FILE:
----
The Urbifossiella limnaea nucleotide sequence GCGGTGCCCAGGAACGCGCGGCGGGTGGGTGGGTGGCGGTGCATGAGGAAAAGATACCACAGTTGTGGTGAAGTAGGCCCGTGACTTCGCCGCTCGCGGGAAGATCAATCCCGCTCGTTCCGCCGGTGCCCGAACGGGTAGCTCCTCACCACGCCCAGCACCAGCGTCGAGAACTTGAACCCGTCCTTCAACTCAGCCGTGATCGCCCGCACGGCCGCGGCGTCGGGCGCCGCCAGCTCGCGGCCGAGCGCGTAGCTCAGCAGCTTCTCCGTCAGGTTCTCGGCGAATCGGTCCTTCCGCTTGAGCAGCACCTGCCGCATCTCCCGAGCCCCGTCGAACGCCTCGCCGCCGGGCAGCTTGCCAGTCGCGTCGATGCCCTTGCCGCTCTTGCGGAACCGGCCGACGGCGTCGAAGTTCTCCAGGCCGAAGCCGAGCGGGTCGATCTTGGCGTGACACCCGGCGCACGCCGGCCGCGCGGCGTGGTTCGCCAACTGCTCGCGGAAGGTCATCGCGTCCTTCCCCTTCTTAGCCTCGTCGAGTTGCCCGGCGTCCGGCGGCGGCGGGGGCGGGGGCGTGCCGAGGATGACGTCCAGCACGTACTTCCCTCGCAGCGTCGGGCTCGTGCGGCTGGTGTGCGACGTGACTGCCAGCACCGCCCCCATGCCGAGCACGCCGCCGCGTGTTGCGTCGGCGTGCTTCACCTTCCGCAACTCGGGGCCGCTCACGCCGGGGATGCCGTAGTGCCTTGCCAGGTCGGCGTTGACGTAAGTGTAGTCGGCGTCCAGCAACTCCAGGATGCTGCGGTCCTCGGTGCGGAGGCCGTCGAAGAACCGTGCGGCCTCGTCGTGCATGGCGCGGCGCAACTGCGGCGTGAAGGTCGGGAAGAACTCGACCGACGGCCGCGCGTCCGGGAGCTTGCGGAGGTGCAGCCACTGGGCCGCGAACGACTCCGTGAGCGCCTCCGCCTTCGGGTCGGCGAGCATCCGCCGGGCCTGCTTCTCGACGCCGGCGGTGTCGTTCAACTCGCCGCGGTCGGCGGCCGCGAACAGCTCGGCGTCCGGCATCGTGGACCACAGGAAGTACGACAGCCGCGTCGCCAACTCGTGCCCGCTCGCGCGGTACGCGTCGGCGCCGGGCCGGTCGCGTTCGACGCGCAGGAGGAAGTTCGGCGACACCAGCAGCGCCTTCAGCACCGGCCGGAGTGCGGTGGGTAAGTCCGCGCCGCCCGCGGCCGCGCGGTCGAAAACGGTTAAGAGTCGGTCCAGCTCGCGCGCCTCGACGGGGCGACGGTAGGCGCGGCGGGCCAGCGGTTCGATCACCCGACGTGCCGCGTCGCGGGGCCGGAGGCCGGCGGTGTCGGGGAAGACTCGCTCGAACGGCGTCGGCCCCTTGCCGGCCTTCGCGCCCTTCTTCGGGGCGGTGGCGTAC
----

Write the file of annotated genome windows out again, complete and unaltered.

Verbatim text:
The Urbifossiella limnaea nucleotide sequence GCGGTGCCCAGGAACGCGCGGCGGGTGGGTGGGTGGCGGTGCATGAGGAAAAGATACCACAGTTGTGGTGAAGTAGGCCCGTGACTTCGCCGCTCGCGGGAAGATCAATCCCGCTCGTTCCGCCGGTGCCCGAACGGGTAGCTCCTCACCACGCCCAGCACCAGCGTCGAGAACTTGAACCCGTCCTTCAACTCAGCCGTGATCGCCCGCACGGCCGCGGCGTCGGGCGCCGCCAGCTCGCGGCCGAGCGCGTAGCTCAGCAGCTTCTCCGTCAGGTTCTCGGCGAATCGGTCCTTCCGCTTGAGCAGCACCTGCCGCATCTCCCGAGCCCCGTCGAACGCCTCGCCGCCGGGCAGCTTGCCAGTCGCGTCGATGCCCTTGCCGCTCTTGCGGAACCGGCCGACGGCGTCGAAGTTCTCCAGGCCGAAGCCGAGCGGGTCGATCTTGGCGTGACACCCGGCGCACGCCGGCCGCGCGGCGTGGTTCGCCAACTGCTCGCGGAAGGTCATCGCGTCCTTCCCCTTCTTAGCCTCGTCGAGTTGCCCGGCGTCCGGCGGCGGCGGGGGCGGGGGCGTGCCGAGGATGACGTCCAGCACGTACTTCCCTCGCAGCGTCGGGCTCGTGCGGCTGGTGTGCGACGTGACTGCCAGCACCGCCCCCATGCCGAGCACGCCGCCGCGTGTTGCGTCGGCGTGCTTCACCTTCCGCAACTCGGGGCCGCTCACGCCGGGGATGCCGTAGTGCCTTGCCAGGTCGGCGTTGACGTAAGTGTAGTCGGCGTCCAGCAACTCCAGGATGCTGCGGTCCTCGGTGCGGAGGCCGTCGAAGAACCGTGCGGCCTCGTCGTGCATGGCGCGGCGCAACTGCGGCGTGAAGGTCGGGAAGAACTCGACCGACGGCCGCGCGTCCGGGAGCTTGCGGAGGTGCAGCCACTGGGCCGCGAACGACTCCGTGAGCGCCTCCGCCTTCGGGTCGGCGAGCATCCGCCGGGCCTGCTTCTCGACGCCGGCGGTGTCGTTCAACTCGCCGCGGTCGGCGGCCGCGAACAGCTCGGCGTCCGGCATCGTGGACCACAGGAAGTACGACAGCCGCGTCGCCAACTCGTGCCCGCTCGCGCGGTACGCGTCGGCGCCGGGCCGGTCGCGTTCGACGCGCAGGAGGAAGTTCGGCGACACCAGCAGCGCCTTCAGCACCGGCCGGAGTGCGGTGGGTAAGTCCGCGCCGCCCGCGGCCGCGCGGTCGAAAACGGTTAAGAGTCGGTCCAGCTCGCGCGCCTCGACGGGGCGACGGTAGGCGCGGCGGGCCAGCGGTTCGATCACCCGACGTGCCGCGTCGCGGGGCCGGAGGCCGGCGGTGTCGGGGAAGACTCGCTCGAACGGCGTCGGCCCCTTGCCGGCCTTCGCGCCCTTCTTCGGGGCGGTGGCGTAC